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What is Marfan syndrome?
Marfan syndrome affects 1 in 5,000 Americans.
Joints, organs and blood vessels throughout the body count on connective tissues for support and proper function. When people have Marfan syndrome, the body can't build these tissues quite right.
The syndrome can cause mild to severe problems in many parts of the body. Fortunately, treatment can help keep symptoms under control.
Who gets it?
Marfan syndrome affects about 1 in 5,000 Americans, according to the March of Dimes. It may occur in men or women of any racial or ethnic group.
Though people are born with the condition, Marfan syndrome may not be diagnosed until well into the adult years.
People with Marfan syndrome have a 50% chance of passing on the disorder to a child, according to the National Institute of Arthritis and Musculoskeletal and Skin Diseases (NIAMS). Less often, a child may be born with Marfan syndrome even though neither parent has it.
What causes it?
Marfan syndrome results from an abnormal gene. The gene affected by the disorder helps produce fibrillin, a protein essential for the strength and elasticity of connective tissue.
When the gene is abnormal, fibrillin may be made incorrectly or in the wrong amount. When fibrillin isn't made properly, connective tissue can't be made properly.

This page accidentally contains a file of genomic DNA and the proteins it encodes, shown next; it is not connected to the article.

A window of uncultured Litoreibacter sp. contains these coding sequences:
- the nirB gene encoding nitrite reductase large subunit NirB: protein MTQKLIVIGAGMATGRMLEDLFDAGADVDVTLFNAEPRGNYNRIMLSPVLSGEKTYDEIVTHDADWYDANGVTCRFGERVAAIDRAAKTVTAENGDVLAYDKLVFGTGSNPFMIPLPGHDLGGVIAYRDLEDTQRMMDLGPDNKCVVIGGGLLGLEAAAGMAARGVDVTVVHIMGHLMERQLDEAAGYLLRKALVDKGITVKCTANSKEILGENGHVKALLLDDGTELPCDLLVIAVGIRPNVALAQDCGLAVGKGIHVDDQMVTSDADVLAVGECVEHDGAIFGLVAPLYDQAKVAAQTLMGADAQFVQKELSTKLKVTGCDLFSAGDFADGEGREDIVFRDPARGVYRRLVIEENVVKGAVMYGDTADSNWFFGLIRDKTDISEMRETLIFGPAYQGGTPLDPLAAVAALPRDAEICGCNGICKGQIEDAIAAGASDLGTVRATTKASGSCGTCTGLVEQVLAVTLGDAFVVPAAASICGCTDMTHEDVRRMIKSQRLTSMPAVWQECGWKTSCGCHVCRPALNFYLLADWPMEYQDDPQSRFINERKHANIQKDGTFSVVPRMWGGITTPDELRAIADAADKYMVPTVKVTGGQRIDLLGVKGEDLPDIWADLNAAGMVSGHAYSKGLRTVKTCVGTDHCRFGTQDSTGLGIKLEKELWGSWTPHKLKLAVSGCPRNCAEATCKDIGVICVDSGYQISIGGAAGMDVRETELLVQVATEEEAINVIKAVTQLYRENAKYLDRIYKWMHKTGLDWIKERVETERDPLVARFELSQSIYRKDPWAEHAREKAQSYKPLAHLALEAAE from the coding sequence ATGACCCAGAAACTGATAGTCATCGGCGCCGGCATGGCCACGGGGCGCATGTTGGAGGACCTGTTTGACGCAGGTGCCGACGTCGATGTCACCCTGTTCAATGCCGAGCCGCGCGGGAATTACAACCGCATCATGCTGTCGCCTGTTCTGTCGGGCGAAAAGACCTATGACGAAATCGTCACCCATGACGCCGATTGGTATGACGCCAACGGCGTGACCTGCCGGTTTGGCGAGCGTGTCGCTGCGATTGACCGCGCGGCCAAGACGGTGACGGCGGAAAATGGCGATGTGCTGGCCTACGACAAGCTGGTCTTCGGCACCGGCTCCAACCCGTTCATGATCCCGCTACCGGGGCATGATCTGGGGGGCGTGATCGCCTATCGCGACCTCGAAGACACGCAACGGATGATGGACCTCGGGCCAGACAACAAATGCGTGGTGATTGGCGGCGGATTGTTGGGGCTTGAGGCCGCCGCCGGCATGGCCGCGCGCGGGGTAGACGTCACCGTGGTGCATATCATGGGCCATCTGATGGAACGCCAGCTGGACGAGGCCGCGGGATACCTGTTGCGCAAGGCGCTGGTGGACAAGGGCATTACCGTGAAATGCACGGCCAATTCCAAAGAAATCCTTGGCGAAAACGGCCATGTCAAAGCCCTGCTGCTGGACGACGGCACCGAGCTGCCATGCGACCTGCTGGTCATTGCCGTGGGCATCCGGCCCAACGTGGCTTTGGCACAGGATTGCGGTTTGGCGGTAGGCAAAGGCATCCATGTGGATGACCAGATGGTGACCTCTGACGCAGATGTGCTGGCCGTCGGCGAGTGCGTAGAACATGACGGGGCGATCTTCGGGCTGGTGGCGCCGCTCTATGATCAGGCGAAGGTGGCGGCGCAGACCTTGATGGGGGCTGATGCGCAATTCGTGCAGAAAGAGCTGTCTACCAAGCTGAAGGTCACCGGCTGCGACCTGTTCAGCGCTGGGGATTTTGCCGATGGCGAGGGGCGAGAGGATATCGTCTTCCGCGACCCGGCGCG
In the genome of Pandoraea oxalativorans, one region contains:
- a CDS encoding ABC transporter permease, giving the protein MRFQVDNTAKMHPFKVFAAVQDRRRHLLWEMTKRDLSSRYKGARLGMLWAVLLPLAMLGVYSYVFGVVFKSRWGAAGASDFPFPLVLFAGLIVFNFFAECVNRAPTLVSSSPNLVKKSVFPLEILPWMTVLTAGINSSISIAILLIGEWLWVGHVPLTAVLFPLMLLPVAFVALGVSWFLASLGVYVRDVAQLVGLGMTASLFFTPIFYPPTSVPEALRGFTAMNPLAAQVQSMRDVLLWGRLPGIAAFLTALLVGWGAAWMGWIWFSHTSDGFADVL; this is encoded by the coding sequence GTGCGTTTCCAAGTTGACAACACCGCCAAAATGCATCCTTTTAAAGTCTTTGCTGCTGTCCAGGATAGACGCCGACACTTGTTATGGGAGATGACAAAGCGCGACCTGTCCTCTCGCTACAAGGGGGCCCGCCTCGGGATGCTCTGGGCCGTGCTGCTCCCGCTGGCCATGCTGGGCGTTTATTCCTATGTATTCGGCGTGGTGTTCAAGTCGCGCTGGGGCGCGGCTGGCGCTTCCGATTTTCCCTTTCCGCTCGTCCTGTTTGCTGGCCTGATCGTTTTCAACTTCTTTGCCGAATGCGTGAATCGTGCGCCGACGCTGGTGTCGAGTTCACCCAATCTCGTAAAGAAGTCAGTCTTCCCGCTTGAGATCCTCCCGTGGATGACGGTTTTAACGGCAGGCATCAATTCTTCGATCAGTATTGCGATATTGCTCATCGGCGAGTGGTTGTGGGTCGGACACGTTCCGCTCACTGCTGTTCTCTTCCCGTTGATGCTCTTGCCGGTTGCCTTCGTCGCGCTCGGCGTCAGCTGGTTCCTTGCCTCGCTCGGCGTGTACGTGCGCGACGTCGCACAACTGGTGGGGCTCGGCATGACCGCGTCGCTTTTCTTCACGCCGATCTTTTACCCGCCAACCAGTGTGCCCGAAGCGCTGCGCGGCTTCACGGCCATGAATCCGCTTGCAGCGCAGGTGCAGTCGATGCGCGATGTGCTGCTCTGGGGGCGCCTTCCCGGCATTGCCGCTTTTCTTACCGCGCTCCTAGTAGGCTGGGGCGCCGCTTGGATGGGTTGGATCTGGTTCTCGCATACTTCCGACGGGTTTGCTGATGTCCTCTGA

What are the symptoms?
According to the NIAMS, body systems commonly affected by Marfan syndrome include:
The skeleton. People with Marfan syndrome tend to be very tall, slender and loose-jointed. The fingers, arms and legs may be unusually long in relation to the body. Other symptoms may include a long and narrow face, a curved spine, flat feet and a breast bone that sticks out or looks caved in.
The eyes. Marfan syndrome increases the risk of detached retinas, nearsightedness, cataracts (clouding of the eye), glaucoma (high pressure in the eye) and dislocated lenses in the eyes.
The heart and blood vessels. Marfan syndrome weakens the walls of the major arteries in the heart, making them more likely to tear or rupture. It can also harm the valves in the heart. As a result, the valves may leak. Large leaks may cause shortness of breath, fatigue and an irregular heartbeat.
Marfan syndrome may also affect the nervous system, skin and lungs, according to the NIAMS.
How is it found?
No specific test will show a doctor whether a person has Marfan syndrome. The diagnosis is usually based on a physical exam, tests on the heart and eyes, and a family history.
How is it treated?
Marfan syndrome can't be cured, but most of the symptoms can be managed if the disease is detected early.
Managing Marfan syndrome may require:
- Regular exams of the skeleton, eyes and heart.
- Physical therapy, a brace or surgery to correct a curve in the spine.
- Eyeglasses, contact lenses or surgery to correct eye problems.
- Medicines or surgery to relieve stress on the heart or strengthen the arteries.
- Counseling to help with social and emotional stress.